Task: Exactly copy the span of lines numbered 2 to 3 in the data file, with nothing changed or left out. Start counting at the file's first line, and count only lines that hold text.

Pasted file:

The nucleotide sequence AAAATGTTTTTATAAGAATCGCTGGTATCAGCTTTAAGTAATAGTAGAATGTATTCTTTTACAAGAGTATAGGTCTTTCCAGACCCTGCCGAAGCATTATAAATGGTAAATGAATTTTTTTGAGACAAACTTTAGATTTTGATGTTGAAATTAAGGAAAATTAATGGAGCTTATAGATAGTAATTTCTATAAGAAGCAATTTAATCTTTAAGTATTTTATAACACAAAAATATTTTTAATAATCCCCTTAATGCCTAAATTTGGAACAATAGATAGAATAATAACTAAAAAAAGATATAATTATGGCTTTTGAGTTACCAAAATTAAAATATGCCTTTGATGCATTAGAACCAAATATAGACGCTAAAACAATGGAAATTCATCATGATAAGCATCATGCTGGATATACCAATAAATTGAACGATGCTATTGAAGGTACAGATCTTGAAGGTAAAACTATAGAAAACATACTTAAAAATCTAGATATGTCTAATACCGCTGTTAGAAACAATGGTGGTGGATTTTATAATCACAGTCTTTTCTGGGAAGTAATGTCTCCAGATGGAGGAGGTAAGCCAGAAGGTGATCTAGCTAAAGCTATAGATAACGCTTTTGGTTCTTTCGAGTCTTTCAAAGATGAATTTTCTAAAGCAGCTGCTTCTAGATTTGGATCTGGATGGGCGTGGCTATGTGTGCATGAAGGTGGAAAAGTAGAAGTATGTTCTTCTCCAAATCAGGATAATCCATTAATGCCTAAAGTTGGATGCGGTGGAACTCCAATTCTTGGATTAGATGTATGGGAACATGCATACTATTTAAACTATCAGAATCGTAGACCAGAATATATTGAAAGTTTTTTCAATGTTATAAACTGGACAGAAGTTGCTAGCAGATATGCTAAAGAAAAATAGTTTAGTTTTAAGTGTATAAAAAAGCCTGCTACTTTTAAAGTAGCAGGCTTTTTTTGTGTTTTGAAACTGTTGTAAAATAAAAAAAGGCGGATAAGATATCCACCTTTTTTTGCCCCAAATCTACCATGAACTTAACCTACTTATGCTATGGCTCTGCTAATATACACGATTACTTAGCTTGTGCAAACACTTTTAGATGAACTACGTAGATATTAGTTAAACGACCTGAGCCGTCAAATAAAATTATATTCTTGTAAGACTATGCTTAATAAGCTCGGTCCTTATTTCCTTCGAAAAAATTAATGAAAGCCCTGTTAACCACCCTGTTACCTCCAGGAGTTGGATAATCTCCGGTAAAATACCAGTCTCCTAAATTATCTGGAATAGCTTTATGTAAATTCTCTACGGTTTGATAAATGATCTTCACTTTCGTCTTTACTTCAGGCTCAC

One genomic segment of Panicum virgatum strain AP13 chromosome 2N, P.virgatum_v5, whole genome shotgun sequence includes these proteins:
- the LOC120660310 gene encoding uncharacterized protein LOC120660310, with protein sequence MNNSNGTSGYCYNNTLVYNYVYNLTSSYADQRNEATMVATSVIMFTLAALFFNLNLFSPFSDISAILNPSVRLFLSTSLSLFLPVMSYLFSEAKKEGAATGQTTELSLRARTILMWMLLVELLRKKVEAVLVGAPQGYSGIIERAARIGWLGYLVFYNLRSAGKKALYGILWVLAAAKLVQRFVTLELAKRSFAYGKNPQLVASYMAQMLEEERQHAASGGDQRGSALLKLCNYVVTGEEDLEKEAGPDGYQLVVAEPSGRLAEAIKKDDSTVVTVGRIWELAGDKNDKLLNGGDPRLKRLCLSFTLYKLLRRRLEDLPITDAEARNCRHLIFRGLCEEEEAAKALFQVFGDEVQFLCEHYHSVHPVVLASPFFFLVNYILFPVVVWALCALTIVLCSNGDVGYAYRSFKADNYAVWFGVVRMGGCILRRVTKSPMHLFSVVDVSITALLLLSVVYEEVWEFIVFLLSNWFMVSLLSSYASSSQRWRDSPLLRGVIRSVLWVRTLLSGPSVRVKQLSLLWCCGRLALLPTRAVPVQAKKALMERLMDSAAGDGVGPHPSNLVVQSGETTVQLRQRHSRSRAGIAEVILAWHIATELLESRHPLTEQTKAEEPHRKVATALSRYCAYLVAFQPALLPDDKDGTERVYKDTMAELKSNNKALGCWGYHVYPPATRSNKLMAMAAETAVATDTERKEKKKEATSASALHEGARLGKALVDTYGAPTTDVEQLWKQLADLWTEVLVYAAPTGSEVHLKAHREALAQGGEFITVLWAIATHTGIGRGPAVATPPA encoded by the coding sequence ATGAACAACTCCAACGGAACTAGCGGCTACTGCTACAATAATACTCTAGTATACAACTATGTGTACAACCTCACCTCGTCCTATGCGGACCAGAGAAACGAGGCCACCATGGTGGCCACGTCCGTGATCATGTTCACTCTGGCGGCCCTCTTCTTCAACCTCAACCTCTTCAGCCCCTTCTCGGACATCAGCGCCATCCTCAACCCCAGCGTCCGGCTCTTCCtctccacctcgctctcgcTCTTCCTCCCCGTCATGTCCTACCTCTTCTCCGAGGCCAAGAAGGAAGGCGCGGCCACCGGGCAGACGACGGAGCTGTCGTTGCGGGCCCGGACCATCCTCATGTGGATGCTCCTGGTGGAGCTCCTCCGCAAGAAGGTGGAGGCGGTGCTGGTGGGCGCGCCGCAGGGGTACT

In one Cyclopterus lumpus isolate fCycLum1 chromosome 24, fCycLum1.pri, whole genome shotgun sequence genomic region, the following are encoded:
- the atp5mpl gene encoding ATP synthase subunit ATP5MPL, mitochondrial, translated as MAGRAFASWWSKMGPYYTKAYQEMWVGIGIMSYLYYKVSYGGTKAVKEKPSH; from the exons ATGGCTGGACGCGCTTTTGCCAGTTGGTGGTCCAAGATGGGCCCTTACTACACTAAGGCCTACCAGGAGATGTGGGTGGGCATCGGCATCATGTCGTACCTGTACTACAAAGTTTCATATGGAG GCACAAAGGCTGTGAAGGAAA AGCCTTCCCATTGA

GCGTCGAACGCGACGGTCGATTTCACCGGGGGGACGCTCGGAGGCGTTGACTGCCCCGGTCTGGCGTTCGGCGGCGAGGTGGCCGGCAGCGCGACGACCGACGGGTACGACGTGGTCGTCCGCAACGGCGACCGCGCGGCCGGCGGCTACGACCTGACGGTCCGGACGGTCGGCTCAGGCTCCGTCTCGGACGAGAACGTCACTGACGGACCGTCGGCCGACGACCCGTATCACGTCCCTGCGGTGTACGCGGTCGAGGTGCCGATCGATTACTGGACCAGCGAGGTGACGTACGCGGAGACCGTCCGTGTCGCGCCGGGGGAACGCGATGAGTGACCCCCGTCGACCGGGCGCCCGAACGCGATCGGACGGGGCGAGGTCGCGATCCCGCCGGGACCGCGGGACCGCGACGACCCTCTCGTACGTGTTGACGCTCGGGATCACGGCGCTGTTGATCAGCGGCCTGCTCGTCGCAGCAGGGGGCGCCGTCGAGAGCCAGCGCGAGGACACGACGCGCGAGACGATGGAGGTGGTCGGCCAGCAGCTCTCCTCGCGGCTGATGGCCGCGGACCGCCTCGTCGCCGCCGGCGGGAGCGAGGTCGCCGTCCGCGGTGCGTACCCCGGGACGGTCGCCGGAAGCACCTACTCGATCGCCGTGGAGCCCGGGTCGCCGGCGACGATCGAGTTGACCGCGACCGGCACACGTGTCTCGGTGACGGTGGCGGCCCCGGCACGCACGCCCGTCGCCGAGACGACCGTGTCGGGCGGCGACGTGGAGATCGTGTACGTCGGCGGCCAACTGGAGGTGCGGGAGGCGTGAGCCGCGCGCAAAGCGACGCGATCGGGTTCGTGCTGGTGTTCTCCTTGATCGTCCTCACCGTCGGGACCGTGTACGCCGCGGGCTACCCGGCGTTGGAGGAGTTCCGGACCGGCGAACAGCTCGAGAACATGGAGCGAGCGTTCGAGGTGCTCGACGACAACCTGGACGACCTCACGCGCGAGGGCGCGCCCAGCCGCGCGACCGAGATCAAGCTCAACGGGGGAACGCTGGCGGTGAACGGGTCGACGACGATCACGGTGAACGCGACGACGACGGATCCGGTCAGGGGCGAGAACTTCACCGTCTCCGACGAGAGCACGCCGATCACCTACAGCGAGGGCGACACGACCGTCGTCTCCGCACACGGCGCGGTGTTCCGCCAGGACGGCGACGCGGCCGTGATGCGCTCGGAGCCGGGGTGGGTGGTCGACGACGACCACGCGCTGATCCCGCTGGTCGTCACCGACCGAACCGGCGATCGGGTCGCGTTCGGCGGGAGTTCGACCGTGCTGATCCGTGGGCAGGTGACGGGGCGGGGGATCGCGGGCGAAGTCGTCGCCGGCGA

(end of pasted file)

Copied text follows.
One genomic segment of Panicum virgatum strain AP13 chromosome 2N, P.virgatum_v5, whole genome shotgun sequence includes these proteins:
- the LOC120660310 gene encoding uncharacterized protein LOC120660310, with protein sequence MNNSNGTSGYCYNNTLVYNYVYNLTSSYADQRNEATMVATSVIMFTLAALFFNLNLFSPFSDISAILNPSVRLFLSTSLSLFLPVMSYLFSEAKKEGAATGQTTELSLRARTILMWMLLVELLRKKVEAVLVGAPQGYSGIIERAARIGWLGYLVFYNLRSAGKKALYGILWVLAAAKLVQRFVTLELAKRSFAYGKNPQLVASYMAQMLEEERQHAASGGDQRGSALLKLCNYVVTGEEDLEKEAGPDGYQLVVAEPSGRLAEAIKKDDSTVVTVGRIWELAGDKNDKLLNGGDPRLKRLCLSFTLYKLLRRRLEDLPITDAEARNCRHLIFRGLCEEEEAAKALFQVFGDEVQFLCEHYHSVHPVVLASPFFFLVNYILFPVVVWALCALTIVLCSNGDVGYAYRSFKADNYAVWFGVVRMGGCILRRVTKSPMHLFSVVDVSITALLLLSVVYEEVWEFIVFLLSNWFMVSLLSSYASSSQRWRDSPLLRGVIRSVLWVRTLLSGPSVRVKQLSLLWCCGRLALLPTRAVPVQAKKALMERLMDSAAGDGVGPHPSNLVVQSGETTVQLRQRHSRSRAGIAEVILAWHIATELLESRHPLTEQTKAEEPHRKVATALSRYCAYLVAFQPALLPDDKDGTERVYKDTMAELKSNNKALGCWGYHVYPPATRSNKLMAMAAETAVATDTERKEKKKEATSASALHEGARLGKALVDTYGAPTTDVEQLWKQLADLWTEVLVYAAPTGSEVHLKAHREALAQGGEFITVLWAIATHTGIGRGPAVATPPA encoded by the coding sequence ATGAACAACTCCAACGGAACTAGCGGCTACTGCTACAATAATACTCTAGTATACAACTATGTGTACAACCTCACCTCGTCCTATGCGGACCAGAGAAACGAGGCCACCATGGTGGCCACGTCCGTGATCATGTTCACTCTGGCGGCCCTCTTCTTCAACCTCAACCTCTTCAGCCCCTTCTCGGACATCAGCGCCATCCTCAACCCCAGCGTCCGGCTCTTCCtctccacctcgctctcgcTCTTCCTCCCCGTCATGTCCTACCTCTTCTCCGAGGCCAAGAAGGAAGGCGCGGCCACCGGGCAGACGACGGAGCTGTCGTTGCGGGCCCGGACCATCCTCATGTGGATGCTCCTGGTGGAGCTCCTCCGCAAGAAGGTGGAGGCGGTGCTGGTGGGCGCGCCGCAGGGGTACT